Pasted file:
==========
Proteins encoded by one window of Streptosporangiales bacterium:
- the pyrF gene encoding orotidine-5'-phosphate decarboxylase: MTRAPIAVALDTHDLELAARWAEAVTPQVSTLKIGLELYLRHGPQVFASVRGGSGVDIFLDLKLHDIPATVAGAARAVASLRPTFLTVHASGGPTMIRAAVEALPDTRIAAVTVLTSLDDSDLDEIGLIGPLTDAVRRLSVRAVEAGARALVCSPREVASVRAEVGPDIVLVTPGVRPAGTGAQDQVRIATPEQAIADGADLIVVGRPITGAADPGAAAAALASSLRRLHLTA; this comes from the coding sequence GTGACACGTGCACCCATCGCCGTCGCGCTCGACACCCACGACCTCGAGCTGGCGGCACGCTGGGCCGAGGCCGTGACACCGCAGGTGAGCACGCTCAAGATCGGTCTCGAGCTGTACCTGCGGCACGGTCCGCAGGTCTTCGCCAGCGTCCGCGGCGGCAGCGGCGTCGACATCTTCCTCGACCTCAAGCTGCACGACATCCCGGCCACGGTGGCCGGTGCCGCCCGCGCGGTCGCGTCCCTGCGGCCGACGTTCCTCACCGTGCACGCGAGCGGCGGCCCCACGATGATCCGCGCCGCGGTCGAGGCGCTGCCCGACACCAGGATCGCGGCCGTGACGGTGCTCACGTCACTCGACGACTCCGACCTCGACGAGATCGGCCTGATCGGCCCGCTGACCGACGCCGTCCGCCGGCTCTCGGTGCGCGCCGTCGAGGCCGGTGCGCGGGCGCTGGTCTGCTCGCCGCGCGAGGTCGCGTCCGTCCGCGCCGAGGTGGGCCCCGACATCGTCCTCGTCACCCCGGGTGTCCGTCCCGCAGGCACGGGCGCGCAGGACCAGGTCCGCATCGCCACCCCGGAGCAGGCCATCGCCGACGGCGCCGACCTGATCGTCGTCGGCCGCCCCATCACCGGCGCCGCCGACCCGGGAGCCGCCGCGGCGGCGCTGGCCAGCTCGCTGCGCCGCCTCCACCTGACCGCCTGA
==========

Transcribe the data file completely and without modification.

Proteins encoded by one window of Streptosporangiales bacterium:
- the pyrF gene encoding orotidine-5'-phosphate decarboxylase: MTRAPIAVALDTHDLELAARWAEAVTPQVSTLKIGLELYLRHGPQVFASVRGGSGVDIFLDLKLHDIPATVAGAARAVASLRPTFLTVHASGGPTMIRAAVEALPDTRIAAVTVLTSLDDSDLDEIGLIGPLTDAVRRLSVRAVEAGARALVCSPREVASVRAEVGPDIVLVTPGVRPAGTGAQDQVRIATPEQAIADGADLIVVGRPITGAADPGAAAAALASSLRRLHLTA; this comes from the coding sequence GTGACACGTGCACCCATCGCCGTCGCGCTCGACACCCACGACCTCGAGCTGGCGGCACGCTGGGCCGAGGCCGTGACACCGCAGGTGAGCACGCTCAAGATCGGTCTCGAGCTGTACCTGCGGCACGGTCCGCAGGTCTTCGCCAGCGTCCGCGGCGGCAGCGGCGTCGACATCTTCCTCGACCTCAAGCTGCACGACATCCCGGCCACGGTGGCCGGTGCCGCCCGCGCGGTCGCGTCCCTGCGGCCGACGTTCCTCACCGTGCACGCGAGCGGCGGCCCCACGATGATCCGCGCCGCGGTCGAGGCGCTGCCCGACACCAGGATCGCGGCCGTGACGGTGCTCACGTCACTCGACGACTCCGACCTCGACGAGATCGGCCTGATCGGCCCGCTGACCGACGCCGTCCGCCGGCTCTCGGTGCGCGCCGTCGAGGCCGGTGCGCGGGCGCTGGTCTGCTCGCCGCGCGAGGTCGCGTCCGTCCGCGCCGAGGTGGGCCCCGACATCGTCCTCGTCACCCCGGGTGTCCGTCCCGCAGGCACGGGCGCGCAGGACCAGGTCCGCATCGCCACCCCGGAGCAGGCCATCGCCGACGGCGCCGACCTGATCGTCGTCGGCCGCCCCATCACCGGCGCCGCCGACCCGGGAGCCGCCGCGGCGGCGCTGGCCAGCTCGCTGCGCCGCCTCCACCTGACCGCCTGA